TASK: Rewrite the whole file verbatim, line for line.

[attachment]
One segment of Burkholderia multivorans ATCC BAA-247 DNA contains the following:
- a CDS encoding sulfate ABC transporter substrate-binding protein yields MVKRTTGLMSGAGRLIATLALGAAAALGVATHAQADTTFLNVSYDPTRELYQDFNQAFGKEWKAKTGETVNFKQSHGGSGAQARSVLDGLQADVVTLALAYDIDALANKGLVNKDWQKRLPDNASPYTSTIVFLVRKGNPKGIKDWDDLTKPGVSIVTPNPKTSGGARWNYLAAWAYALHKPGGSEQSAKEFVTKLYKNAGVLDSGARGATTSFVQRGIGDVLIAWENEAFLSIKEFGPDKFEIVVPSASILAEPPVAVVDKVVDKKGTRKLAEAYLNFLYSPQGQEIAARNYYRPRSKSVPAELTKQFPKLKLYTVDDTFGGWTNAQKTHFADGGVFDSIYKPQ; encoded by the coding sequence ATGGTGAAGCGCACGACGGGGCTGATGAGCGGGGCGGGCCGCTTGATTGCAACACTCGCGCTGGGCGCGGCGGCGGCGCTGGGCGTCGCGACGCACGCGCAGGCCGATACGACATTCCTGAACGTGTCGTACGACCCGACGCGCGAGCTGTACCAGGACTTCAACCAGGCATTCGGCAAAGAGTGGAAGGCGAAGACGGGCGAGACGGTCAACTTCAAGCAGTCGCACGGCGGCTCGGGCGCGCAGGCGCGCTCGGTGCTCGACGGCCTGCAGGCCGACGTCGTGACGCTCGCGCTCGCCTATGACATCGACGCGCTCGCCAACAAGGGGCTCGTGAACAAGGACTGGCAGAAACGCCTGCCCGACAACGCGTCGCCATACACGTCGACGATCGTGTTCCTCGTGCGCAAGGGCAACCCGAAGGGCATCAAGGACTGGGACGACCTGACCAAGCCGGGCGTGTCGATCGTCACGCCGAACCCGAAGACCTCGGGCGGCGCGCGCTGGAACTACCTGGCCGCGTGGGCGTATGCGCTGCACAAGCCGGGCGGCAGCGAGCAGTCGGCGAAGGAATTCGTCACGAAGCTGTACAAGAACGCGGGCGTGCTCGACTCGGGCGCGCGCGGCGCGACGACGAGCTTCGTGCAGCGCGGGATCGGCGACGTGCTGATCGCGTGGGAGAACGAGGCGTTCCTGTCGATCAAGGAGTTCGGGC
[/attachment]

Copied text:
One segment of Burkholderia multivorans ATCC BAA-247 DNA contains the following:
- a CDS encoding sulfate ABC transporter substrate-binding protein yields MVKRTTGLMSGAGRLIATLALGAAAALGVATHAQADTTFLNVSYDPTRELYQDFNQAFGKEWKAKTGETVNFKQSHGGSGAQARSVLDGLQADVVTLALAYDIDALANKGLVNKDWQKRLPDNASPYTSTIVFLVRKGNPKGIKDWDDLTKPGVSIVTPNPKTSGGARWNYLAAWAYALHKPGGSEQSAKEFVTKLYKNAGVLDSGARGATTSFVQRGIGDVLIAWENEAFLSIKEFGPDKFEIVVPSASILAEPPVAVVDKVVDKKGTRKLAEAYLNFLYSPQGQEIAARNYYRPRSKSVPAELTKQFPKLKLYTVDDTFGGWTNAQKTHFADGGVFDSIYKPQ; encoded by the coding sequence ATGGTGAAGCGCACGACGGGGCTGATGAGCGGGGCGGGCCGCTTGATTGCAACACTCGCGCTGGGCGCGGCGGCGGCGCTGGGCGTCGCGACGCACGCGCAGGCCGATACGACATTCCTGAACGTGTCGTACGACCCGACGCGCGAGCTGTACCAGGACTTCAACCAGGCATTCGGCAAAGAGTGGAAGGCGAAGACGGGCGAGACGGTCAACTTCAAGCAGTCGCACGGCGGCTCGGGCGCGCAGGCGCGCTCGGTGCTCGACGGCCTGCAGGCCGACGTCGTGACGCTCGCGCTCGCCTATGACATCGACGCGCTCGCCAACAAGGGGCTCGTGAACAAGGACTGGCAGAAACGCCTGCCCGACAACGCGTCGCCATACACGTCGACGATCGTGTTCCTCGTGCGCAAGGGCAACCCGAAGGGCATCAAGGACTGGGACGACCTGACCAAGCCGGGCGTGTCGATCGTCACGCCGAACCCGAAGACCTCGGGCGGCGCGCGCTGGAACTACCTGGCCGCGTGGGCGTATGCGCTGCACAAGCCGGGCGGCAGCGAGCAGTCGGCGAAGGAATTCGTCACGAAGCTGTACAAGAACGCGGGCGTGCTCGACTCGGGCGCGCGCGGCGCGACGACGAGCTTCGTGCAGCGCGGGATCGGCGACGTGCTGATCGCGTGGGAGAACGAGGCGTTCCTGTCGATCAAGGAGTTCGGGC